Overview: Tsunami one year update
Videos and stories highlighting UNICEF's continuing effort to help rebuild children’s lives in the tsunami affected countries.
|© UNICEF/ HQ05-0844/Josh Estey|
|A boy stands near the seashore of Lambada Lhok, a tsunami-devastated fishing village near Banda Aceh, Indonesia.|
NEW YORK, USA, 29 November 2005 – Issuing a one-year update on its recovery efforts in countries affected by the Indian Ocean tsunami, UNICEF says 2005 has been an unprecedented year of emergencies for children, with an extraordinary series of natural disasters, food crises, and conflicts tearing at the fabric of life for tens of millions of people.
From the dozen countries struck by the tsunami to the conflict zone of Darfur; from nutrition emergencies in Niger and Malawi to crop failures in Ethiopia and Eritrea; and from the devastating Atlantic hurricane season to the epic Pakistan earthquake, UNICEF says it had not responded to such an array of humanitarian emergencies in a single year in recent memory.
In Building Back Better, a one-year update on its continuing effort to help rebuild children’s lives in the tsunami zone, UNICEF says that while millions of people have been kept healthy and children are largely back in school, the real process of rebuilding is just beginning.
“The work is far from over,” UNICEF Executive Director Ann M. Veneman writes in her introduction to the report. “Almost 12 months later, tens of thousands of families are still in temporary encampments and the process of rebuilding is really just beginning to move from conference rooms and drawing boards to bricks and mortar.”
|© UNICEF Sri Lanka/2005/Posings|
|Thanks in part to a swift response by UNICEF and its partners, no child has died post-tsunami as a result of displacement-related diseases.|
In the report, UNICEF details its work, in conjunction with governments and a wide array of partners, to support children in their recovery, including building temporary schools, rehabilitating water systems, organizing family care for children who lost their parents, and keeping children healthy through immunization and other health initiatives.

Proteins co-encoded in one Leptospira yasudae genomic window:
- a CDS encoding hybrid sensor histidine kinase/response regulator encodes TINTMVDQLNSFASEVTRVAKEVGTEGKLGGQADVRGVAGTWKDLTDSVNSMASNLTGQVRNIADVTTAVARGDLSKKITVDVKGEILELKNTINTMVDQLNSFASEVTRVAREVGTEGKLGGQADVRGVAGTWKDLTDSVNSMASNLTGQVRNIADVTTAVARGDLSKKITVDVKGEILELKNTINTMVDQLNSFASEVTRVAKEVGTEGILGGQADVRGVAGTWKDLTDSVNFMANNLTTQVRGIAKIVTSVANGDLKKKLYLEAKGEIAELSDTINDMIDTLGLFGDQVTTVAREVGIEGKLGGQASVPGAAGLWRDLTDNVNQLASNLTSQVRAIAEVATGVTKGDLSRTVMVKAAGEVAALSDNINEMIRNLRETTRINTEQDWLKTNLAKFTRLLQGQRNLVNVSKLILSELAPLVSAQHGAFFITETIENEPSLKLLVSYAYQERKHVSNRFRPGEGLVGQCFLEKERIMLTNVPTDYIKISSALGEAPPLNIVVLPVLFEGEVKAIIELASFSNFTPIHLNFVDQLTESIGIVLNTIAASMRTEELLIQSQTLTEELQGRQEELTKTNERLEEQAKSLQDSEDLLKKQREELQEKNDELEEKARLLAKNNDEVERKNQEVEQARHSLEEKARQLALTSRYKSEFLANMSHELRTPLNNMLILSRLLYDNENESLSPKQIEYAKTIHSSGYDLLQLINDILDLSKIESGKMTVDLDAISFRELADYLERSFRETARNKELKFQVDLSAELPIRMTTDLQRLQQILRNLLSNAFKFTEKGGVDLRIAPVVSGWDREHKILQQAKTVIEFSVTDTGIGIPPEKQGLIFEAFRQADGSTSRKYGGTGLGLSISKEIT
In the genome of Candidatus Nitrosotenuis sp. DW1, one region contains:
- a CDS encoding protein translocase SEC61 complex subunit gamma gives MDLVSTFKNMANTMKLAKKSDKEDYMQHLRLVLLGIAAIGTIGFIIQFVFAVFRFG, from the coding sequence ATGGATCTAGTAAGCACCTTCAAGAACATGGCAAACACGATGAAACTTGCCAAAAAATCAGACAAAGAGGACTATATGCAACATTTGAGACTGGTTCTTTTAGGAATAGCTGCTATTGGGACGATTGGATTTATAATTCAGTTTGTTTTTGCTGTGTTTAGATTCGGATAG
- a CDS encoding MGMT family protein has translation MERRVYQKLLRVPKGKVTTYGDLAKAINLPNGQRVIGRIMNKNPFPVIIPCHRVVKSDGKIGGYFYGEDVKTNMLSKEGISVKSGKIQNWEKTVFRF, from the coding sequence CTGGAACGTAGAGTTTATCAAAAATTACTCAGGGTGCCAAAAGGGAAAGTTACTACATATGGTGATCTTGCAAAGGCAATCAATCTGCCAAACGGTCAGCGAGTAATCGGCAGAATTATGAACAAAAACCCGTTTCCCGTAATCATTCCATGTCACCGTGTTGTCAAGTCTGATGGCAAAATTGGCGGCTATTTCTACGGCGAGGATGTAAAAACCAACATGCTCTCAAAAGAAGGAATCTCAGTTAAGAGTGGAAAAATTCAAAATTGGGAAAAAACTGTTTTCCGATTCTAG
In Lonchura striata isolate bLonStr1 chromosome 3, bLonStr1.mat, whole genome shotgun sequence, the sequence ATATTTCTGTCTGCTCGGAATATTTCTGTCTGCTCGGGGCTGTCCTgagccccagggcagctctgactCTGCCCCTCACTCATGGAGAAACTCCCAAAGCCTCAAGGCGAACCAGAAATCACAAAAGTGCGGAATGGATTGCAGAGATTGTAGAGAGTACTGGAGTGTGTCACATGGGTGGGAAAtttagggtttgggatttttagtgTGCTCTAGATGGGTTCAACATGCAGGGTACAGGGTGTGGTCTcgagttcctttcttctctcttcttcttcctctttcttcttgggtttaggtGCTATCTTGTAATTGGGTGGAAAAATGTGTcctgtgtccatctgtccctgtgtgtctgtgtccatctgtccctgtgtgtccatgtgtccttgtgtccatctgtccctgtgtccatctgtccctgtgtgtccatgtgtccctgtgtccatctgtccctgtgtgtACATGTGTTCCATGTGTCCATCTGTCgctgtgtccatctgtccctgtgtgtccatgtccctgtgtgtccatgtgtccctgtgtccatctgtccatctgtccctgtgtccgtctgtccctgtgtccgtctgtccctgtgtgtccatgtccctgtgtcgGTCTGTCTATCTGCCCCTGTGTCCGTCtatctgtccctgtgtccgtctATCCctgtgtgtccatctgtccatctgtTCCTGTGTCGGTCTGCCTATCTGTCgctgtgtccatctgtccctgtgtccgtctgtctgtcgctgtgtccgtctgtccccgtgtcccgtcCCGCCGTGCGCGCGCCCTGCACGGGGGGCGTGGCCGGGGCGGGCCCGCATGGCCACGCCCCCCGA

“After less than one year of work, UNICEF has spent about a third of the $626.6 million we received from donors around the world,” the report says. “UNICEF’s spending in this first phase has focused on basic supplies, temporary construction, training and capacity-building and, vitally, on mobilizing UNICEF’s experienced staff of experts who live in the affected areas and make the relief effort happen.”
Despite progress, however, UNICEF says a long road remained ahead for the victims of the tsunami. UNICEF says it will continue its work in the tsunami zone and all the other humanitarian emergency locales as long as it has funding.
Read the full text of Building Back Better: A 12-month Update on UNICEF’s Work to Rebuild Children’s Lives and Restore Hope since the Tsunami [PDF].
Read Children and the Tsunami, A Year On: A Draft UNICEF Summary of What Worked [PDF].
Dan Thomas reports on UNICEF’s efforts over the last 12 months to help children affected by the tsunami.